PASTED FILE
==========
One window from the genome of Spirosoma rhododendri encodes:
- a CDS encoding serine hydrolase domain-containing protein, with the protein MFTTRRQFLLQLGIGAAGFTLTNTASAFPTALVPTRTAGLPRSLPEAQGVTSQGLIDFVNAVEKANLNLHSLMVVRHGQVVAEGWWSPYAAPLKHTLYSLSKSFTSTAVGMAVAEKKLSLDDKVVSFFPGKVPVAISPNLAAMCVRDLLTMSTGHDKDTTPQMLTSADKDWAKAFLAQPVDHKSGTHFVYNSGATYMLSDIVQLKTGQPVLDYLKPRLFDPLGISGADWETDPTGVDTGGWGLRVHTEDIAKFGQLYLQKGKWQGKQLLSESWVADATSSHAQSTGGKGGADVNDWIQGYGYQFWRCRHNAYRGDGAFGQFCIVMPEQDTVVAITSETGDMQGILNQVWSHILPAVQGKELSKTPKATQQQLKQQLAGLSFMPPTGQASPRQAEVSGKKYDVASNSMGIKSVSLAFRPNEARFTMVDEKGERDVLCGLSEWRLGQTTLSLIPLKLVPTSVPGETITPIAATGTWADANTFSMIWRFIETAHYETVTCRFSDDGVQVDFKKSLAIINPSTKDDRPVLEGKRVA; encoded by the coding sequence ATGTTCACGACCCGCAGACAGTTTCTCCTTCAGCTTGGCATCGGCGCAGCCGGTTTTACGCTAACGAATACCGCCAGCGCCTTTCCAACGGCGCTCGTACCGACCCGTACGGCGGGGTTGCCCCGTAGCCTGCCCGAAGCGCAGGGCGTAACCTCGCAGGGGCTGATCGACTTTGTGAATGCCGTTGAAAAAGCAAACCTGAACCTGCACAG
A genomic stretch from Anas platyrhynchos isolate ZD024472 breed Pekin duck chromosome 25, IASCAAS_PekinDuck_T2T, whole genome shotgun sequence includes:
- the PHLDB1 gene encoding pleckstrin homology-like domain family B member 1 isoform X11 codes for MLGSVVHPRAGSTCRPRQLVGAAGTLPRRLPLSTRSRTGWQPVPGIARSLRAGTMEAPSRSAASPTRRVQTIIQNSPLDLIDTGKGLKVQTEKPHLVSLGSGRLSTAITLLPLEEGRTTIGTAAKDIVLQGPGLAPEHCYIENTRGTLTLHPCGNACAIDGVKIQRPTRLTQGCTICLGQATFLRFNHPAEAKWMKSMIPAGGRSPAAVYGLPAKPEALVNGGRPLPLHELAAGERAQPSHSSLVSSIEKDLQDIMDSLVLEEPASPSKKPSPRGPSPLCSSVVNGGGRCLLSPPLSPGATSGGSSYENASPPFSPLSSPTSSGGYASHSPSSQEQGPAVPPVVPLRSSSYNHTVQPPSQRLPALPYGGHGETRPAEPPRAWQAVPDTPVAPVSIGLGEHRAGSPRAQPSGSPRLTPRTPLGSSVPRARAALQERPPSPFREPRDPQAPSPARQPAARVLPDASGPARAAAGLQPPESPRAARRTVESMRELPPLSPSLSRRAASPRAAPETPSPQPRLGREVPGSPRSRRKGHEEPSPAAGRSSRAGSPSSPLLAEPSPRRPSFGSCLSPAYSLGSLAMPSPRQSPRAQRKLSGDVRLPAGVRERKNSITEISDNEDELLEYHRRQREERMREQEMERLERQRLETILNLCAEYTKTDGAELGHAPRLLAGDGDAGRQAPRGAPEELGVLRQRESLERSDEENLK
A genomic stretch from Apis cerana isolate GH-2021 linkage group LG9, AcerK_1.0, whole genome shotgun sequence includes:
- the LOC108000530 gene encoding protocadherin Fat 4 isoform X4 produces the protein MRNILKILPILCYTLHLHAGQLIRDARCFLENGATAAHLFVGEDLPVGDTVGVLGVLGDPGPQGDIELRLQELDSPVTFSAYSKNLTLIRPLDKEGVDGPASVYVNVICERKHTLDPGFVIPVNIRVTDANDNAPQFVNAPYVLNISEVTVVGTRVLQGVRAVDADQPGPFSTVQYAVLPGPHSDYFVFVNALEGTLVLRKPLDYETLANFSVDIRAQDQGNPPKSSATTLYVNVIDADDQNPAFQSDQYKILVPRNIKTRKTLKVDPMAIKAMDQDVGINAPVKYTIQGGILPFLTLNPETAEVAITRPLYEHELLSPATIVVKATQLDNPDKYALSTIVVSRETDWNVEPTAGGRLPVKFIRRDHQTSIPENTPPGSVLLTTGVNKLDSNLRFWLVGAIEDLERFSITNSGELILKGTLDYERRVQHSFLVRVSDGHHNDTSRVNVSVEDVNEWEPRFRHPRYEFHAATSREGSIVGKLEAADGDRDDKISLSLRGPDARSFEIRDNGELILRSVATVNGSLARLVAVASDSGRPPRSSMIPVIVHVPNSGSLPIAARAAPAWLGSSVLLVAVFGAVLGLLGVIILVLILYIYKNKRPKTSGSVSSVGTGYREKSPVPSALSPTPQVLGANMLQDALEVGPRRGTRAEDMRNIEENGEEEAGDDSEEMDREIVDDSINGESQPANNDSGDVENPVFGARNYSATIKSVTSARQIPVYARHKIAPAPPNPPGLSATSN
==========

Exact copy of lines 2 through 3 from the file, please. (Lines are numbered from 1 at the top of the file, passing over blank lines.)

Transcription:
- a CDS encoding serine hydrolase domain-containing protein, with the protein MFTTRRQFLLQLGIGAAGFTLTNTASAFPTALVPTRTAGLPRSLPEAQGVTSQGLIDFVNAVEKANLNLHSLMVVRHGQVVAEGWWSPYAAPLKHTLYSLSKSFTSTAVGMAVAEKKLSLDDKVVSFFPGKVPVAISPNLAAMCVRDLLTMSTGHDKDTTPQMLTSADKDWAKAFLAQPVDHKSGTHFVYNSGATYMLSDIVQLKTGQPVLDYLKPRLFDPLGISGADWETDPTGVDTGGWGLRVHTEDIAKFGQLYLQKGKWQGKQLLSESWVADATSSHAQSTGGKGGADVNDWIQGYGYQFWRCRHNAYRGDGAFGQFCIVMPEQDTVVAITSETGDMQGILNQVWSHILPAVQGKELSKTPKATQQQLKQQLAGLSFMPPTGQASPRQAEVSGKKYDVASNSMGIKSVSLAFRPNEARFTMVDEKGERDVLCGLSEWRLGQTTLSLIPLKLVPTSVPGETITPIAATGTWADANTFSMIWRFIETAHYETVTCRFSDDGVQVDFKKSLAIINPSTKDDRPVLEGKRVA; encoded by the coding sequence ATGTTCACGACCCGCAGACAGTTTCTCCTTCAGCTTGGCATCGGCGCAGCCGGTTTTACGCTAACGAATACCGCCAGCGCCTTTCCAACGGCGCTCGTACCGACCCGTACGGCGGGGTTGCCCCGTAGCCTGCCCGAAGCGCAGGGCGTAACCTCGCAGGGGCTGATCGACTTTGTGAATGCCGTTGAAAAAGCAAACCTGAACCTGCACAG
A genomic stretch from Anas platyrhynchos isolate ZD024472 breed Pekin duck chromosome 25, IASCAAS_PekinDuck_T2T, whole genome shotgun sequence includes: